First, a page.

America caught in a hurricane of police brutality

Although half of the people shot and killed by police are white, blacks are shot at a disproportionate rate, nearly twice the rate of whites

By Chidanand Rajghatta

  • Follow us on
  • google-news
  • whatsapp
  • telegram

Top Stories

Published: Wed 1 Feb 2023, 11:01 PM

It is a familiar sight in American daily life. The police see an infraction or are called in for a "situation." They approach the scene warily, even if it is a traffic violation stop, hands never too far away from a "duty belt" that carries on it a handgun (typically a Glock), a taser, a baton, pepper spray, radio, and handcuffs. In recent years, as part of nationwide reforms to bring in greater accountability, officers on patrol also wear a body camera, which is activated and turned on when they respond to a call. They are unfailingly polite, always addressing purported violators with the honorific "sir."

They are also trigger-happy -- particularly if the perceived offender is black, and the police happen to be white. Occasionally, the template changes. On January 7, five black police officers in Memphis pulled over a young black man named Tyre Nichols for alleged reckless driving, used pepper spray and a taser on him, and beat him to pulp. He died three days later from, according to an autopsy report, "excessive bleeding caused by a severe beating."

Remarkably, the five black police officers were fired and arrested within three weeks, and charged with murder, kidnapping, assault, and misconduct. Black activists say such speedy action would never have been taken if the police officers had been white. They have a point.

Indeed, American police were back on track and back in form a few weeks later. On January 26, police in California shot dead a double amputee on a wheelchair as he attempted to hobble away on his stumps after allegedly stabbing another person and threatening the police with a knife. Graphic bystander videos of the incident showed police officers chase down a man with no legs and pump ten bullets into him. The officers, all white, have been placed on "administrative leave" for now. Doubtless, more action will follow once the video goes viral and outrage grows.

Macabre irony would suggest they had nowhere else to shoot him because he had no legs. But American police seldom shoot at the legs; they shoot to kill. Often and excessively. Police in America now kill around 1,000 people every year, by far the highest among developed countries. Although half of the people shot and killed by police are white, blacks are shot at a disproportionate rate, nearly twice the rate of whites. Blacks constitute roughly 14 per cent of the US population, but they account for a full 24% of the victims of police shootings. In contrast, Whites made up roughly 60% of the population, but only 46% of the deaths from police shootings.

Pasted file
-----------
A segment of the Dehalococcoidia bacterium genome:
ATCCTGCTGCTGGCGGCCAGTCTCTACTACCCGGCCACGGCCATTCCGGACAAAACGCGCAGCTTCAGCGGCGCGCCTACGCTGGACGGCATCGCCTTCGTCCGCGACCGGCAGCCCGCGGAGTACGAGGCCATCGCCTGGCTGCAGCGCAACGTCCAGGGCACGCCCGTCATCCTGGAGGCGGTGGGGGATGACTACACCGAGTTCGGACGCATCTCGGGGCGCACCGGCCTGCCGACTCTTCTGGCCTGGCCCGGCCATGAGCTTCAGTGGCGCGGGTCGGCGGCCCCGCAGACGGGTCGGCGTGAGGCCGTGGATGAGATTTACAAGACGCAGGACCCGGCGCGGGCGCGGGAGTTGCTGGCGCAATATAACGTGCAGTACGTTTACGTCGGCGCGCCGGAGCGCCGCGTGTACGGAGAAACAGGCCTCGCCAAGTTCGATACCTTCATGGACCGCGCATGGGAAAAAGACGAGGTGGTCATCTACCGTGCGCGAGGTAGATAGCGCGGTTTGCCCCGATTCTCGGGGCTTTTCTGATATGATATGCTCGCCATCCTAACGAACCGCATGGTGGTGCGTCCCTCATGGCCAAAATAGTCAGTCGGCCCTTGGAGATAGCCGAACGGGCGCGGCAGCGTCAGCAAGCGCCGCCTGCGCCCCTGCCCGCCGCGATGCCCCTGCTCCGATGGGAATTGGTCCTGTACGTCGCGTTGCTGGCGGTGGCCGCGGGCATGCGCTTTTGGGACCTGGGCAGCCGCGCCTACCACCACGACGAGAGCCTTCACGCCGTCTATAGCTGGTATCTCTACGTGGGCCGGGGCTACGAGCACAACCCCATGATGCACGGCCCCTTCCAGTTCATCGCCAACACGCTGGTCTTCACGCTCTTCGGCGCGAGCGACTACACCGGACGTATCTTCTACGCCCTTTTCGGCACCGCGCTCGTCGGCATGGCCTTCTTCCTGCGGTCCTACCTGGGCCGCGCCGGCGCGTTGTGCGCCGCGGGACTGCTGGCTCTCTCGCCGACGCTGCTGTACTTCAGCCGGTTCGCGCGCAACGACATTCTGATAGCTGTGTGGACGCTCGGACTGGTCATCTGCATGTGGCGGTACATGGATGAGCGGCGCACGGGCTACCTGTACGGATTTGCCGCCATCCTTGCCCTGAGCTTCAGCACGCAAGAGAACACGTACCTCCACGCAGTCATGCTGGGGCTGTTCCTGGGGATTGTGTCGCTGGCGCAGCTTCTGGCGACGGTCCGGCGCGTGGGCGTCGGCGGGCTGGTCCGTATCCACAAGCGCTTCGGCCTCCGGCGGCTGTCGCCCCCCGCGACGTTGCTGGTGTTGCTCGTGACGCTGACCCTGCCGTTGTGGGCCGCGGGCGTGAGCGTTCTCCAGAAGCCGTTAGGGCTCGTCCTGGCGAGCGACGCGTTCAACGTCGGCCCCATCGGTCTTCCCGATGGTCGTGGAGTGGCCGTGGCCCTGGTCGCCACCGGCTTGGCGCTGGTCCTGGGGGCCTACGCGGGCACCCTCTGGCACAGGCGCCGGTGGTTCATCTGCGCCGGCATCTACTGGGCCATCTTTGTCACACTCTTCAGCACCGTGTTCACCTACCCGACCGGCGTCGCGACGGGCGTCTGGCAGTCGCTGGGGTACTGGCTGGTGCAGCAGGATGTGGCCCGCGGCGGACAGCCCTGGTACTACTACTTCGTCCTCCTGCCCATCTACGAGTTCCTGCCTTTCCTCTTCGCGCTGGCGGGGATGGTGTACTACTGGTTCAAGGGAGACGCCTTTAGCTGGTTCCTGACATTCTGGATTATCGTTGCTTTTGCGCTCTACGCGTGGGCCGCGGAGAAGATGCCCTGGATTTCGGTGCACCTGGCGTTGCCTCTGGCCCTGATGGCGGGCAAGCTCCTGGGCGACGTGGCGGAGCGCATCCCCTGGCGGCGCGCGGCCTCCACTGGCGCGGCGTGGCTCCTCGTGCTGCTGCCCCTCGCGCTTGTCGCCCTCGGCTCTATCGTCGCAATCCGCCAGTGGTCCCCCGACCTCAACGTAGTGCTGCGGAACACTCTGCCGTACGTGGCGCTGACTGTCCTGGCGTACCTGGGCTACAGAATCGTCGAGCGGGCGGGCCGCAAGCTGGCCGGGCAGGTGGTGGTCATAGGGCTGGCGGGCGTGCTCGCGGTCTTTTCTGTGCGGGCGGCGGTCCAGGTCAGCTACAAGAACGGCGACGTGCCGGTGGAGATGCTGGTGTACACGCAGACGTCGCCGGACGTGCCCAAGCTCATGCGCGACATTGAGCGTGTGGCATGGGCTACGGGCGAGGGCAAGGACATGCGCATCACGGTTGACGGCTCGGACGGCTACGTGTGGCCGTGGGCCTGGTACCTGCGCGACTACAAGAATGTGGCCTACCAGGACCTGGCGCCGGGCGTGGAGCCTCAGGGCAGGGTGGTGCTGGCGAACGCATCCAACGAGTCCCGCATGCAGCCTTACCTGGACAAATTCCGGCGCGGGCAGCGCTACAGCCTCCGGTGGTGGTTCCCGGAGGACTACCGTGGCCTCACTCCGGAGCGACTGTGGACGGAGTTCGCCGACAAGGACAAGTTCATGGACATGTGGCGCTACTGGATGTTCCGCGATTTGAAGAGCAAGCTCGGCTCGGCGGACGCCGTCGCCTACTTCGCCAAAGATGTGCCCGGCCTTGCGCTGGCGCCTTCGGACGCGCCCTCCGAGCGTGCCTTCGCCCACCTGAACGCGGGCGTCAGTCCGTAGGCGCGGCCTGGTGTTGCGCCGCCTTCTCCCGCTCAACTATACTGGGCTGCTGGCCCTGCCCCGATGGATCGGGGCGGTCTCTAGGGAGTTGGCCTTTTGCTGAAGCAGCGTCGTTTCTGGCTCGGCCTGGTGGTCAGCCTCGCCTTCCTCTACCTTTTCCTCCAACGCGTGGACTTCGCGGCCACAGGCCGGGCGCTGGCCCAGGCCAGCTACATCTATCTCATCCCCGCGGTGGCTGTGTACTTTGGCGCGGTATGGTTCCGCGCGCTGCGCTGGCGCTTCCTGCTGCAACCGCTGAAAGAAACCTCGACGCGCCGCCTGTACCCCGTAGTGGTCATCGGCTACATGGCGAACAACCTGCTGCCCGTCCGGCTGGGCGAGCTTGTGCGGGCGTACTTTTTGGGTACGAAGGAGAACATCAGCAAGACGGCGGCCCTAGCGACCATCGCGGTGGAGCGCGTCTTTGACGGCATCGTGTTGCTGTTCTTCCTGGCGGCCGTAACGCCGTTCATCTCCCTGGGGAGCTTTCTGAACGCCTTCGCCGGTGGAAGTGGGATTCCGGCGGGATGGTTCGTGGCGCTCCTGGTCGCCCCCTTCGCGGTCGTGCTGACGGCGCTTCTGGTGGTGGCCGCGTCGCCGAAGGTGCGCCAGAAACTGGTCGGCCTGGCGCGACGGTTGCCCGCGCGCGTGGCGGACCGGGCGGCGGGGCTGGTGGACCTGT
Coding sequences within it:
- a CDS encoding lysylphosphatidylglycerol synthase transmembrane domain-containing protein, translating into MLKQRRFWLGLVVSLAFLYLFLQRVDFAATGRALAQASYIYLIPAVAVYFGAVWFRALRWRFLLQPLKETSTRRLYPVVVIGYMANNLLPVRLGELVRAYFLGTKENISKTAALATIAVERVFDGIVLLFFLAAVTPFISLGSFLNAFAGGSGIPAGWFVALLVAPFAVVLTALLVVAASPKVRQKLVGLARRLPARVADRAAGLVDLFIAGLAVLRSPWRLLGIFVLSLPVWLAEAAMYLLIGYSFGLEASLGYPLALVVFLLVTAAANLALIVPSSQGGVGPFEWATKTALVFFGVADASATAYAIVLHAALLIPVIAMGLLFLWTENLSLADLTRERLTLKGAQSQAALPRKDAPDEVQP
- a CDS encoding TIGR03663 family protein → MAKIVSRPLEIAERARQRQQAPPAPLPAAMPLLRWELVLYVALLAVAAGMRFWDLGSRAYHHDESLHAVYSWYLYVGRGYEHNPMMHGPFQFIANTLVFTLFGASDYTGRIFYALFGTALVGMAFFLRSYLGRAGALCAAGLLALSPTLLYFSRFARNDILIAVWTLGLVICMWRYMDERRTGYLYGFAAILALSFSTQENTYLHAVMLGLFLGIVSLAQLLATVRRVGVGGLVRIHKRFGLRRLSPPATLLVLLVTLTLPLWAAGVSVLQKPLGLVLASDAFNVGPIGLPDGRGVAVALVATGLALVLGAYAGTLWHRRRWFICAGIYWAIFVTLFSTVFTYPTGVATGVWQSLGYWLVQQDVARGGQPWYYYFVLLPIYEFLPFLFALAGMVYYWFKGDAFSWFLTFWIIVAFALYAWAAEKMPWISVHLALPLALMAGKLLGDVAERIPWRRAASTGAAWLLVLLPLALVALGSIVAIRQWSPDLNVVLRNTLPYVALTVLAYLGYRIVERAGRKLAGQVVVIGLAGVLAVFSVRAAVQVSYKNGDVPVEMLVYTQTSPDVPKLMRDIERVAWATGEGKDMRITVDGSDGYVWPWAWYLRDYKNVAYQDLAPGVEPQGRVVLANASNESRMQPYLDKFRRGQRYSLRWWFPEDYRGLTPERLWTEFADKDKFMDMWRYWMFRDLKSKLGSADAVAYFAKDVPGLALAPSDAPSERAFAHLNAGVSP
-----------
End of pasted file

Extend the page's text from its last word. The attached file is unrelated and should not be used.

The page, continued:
Why are blacks targeted to such a degree? Because they are believed to be, and seen as more threatening, even when they are unarmed. "The most dangerous place for a black man in America is in the mind of the white man," the actor-comedian DL Hughley observed sagely. No allowance is made for the fact that blacks have the lowest median household income in the US among all races and ethnic groups, lower than even Latino and Hispanic communities. Many of the victims of police brutality suffer from mental illness aggravated by lack of medical care due to poverty. They are still cannon fodder for the police.

The hair-trigger response of American police comes not just because of racial prejudice, which is definitely a factor, but also because they operate in a country with growing economic inequity, and one awash with drugs and guns. The US response to this has been to arm its police to the teeth. American police are among the most militarized law enforcement forces in the world. The militarization goes back to the 1990s when the then Bush administration, in the wake of a sharp rise in drug-related violence, allowed the Defense Department to transfer military gear and weapons to local police departments if they were deemed "suitable for use in counter-drug activities." The result, a police force equipped to fight a war, armed with automatic weapons, sniper rifles, grenades and armoured vehicles, fit for the battlefield. According to the American Civil Liberties Union, nearly 10,000 police jurisdictions in the US have received more than $7 billion of equipment since the militarisation began in the 1990s, compared to $1 million worth of equipment it had before that.

Many police forces across the world are following the American model, leaving only about a score of countries where the police remain largely unarmed, equipped only with friendly smiles and powers of persuasion. They include Iceland, Norway, Britain, Ireland, New Zealand, and South Korea. Can the US return to that path? Not with the kind of permissive gun culture it has. And then there is the small matter of racial prejudice. As the country’s singer and poet Nobel laureate Bob Dylan sang as far back as 1975 in a song called Hurricane, recording the plight of wrongly incarcerated boxer Rubin Carter, “If you're black you might as well not show up on the street// 'Less you want to draw the heat.”

In any other country, police shooting dead 1,000 people every year would have invited universal opprobrium and a cascade of human rights violation charges. But America gets away with it -- because, well, it is America.

- The writer is a senior journalist based in Washington

More news from Opinion